How much time will my student spend on a device?
The single most influential factor in student achievement is teacher effectiveness, followed by the involvement and support of a parent, guardian, or other caring adults. We envision student devices as an enhancement to the learning environment. Project-based, hands-on learning and student/teacher interaction will continue to be a daily experience in our classrooms. In our schools, student devices supplement traditional educational tools such as books, pens, and pencils.
The Association for the Education of Young Children has taken the official position that “When used intentionally and appropriately, technology and interactive media are effective tools to support learning and development,” and “Limitations on the use of technology and media are important.” For a comprehensive discussion of screen time and children, please view a report by the National Association for the Education of Young Children: Technology and Young Children.
The District recommends students typically work on the devices in small group exercises for short periods of time with a class period for structured activities, including:
- Reading and language exercises
Average screen time during a typical school day is as follows:
- Kindergarten 30 minutes
- Grades 1 and 2 up to 45 minutes
- Grades 3 to 5 up to 90 minutes
- Grades 6-8 up to 90 minutes
- Grades 9 -12 varies depending on class schedule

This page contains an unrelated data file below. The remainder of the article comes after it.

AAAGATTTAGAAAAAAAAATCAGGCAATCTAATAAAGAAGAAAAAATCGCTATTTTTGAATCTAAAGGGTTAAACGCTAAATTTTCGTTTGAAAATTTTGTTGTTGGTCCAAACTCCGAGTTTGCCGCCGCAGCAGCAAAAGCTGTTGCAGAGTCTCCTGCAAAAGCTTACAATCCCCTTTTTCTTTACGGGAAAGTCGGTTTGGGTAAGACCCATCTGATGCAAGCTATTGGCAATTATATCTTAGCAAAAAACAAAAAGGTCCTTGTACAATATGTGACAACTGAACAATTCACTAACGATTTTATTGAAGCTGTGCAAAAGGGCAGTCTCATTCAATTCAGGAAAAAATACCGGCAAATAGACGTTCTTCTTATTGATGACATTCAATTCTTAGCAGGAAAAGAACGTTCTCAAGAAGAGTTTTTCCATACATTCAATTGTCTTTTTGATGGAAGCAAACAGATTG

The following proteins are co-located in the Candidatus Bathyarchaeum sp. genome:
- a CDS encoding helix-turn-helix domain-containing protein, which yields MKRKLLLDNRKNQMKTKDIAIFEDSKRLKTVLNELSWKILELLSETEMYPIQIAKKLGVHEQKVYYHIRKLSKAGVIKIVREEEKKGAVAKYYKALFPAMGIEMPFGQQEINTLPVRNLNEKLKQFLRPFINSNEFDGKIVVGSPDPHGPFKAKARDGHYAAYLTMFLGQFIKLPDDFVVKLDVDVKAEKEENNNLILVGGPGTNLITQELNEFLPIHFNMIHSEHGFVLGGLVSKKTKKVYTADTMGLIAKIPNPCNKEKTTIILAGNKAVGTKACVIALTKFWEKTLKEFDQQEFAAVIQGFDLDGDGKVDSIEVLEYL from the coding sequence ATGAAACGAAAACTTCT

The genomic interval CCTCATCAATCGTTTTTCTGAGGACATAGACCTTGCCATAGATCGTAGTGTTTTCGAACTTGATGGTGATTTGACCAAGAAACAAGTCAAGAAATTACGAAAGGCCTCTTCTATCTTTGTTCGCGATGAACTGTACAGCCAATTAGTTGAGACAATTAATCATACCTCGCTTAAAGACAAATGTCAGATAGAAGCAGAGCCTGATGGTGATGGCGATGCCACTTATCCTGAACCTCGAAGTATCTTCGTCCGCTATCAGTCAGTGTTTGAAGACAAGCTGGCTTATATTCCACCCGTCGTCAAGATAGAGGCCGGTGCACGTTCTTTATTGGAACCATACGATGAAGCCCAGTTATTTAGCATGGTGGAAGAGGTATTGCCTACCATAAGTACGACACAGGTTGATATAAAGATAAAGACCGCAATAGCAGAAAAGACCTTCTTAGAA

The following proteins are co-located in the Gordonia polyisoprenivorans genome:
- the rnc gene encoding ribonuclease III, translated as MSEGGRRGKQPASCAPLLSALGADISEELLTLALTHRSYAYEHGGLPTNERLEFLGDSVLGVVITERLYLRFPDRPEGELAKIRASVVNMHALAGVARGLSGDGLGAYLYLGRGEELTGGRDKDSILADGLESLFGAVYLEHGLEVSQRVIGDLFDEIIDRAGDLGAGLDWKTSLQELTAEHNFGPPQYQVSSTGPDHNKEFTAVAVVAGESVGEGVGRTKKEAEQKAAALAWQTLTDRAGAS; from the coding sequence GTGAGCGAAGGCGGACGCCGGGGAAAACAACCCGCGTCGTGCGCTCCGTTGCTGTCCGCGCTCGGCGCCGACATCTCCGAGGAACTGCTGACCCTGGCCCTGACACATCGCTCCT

What are professionals saying about screen time?
To promote child health and development in a digital world, physicians and other health care providers should counsel parents and caregivers of young children on the appropriate use of screen time. Specific recommendations include the following:
Minimize screen time:
- Screen time for children younger than 2 years is not recommended.
- For children 2 to 5 years, limit routine or regular screen time to less than 1 hour per day.
- Ensure that sedentary screen time is not a routine part of child care for children younger than 5 years.
- Maintain daily ‘screen-free’ times, especially for family meals and book-sharing.
- Avoid screens for at least 1 hour before bedtime, given the potential for melatonin-suppressing effects.
Mitigate (reduce) the risks associated with screen time:
- Be present and engaged when screens are used and, whenever possible, co-view with children.
- Be aware of content and prioritize educational, age-appropriate and interactive programming.
- Use parenting strategies that teach self-regulation, calming and limit-setting.
As a family, be mindful about the use of screen time:
- Conduct a self-assessment of current screen habits and develop a family media plan for when, how and where screens may (and may not) be used.
- Help children recognize and question advertising messages, stereotyping and other problematic content.
- Remember: too much screen time means lost opportunities for teaching and learning.
- Be reassured that there is no evidence to support introducing technology at an early age.
Adults should model healthy screen use:
- Choose healthy alternatives, such as reading, outdoor play and creative, hands-on activities.
- Turn off their devices at home during family time.
- Turn off screens when not in use and avoid background TV.
Additional Resources for parents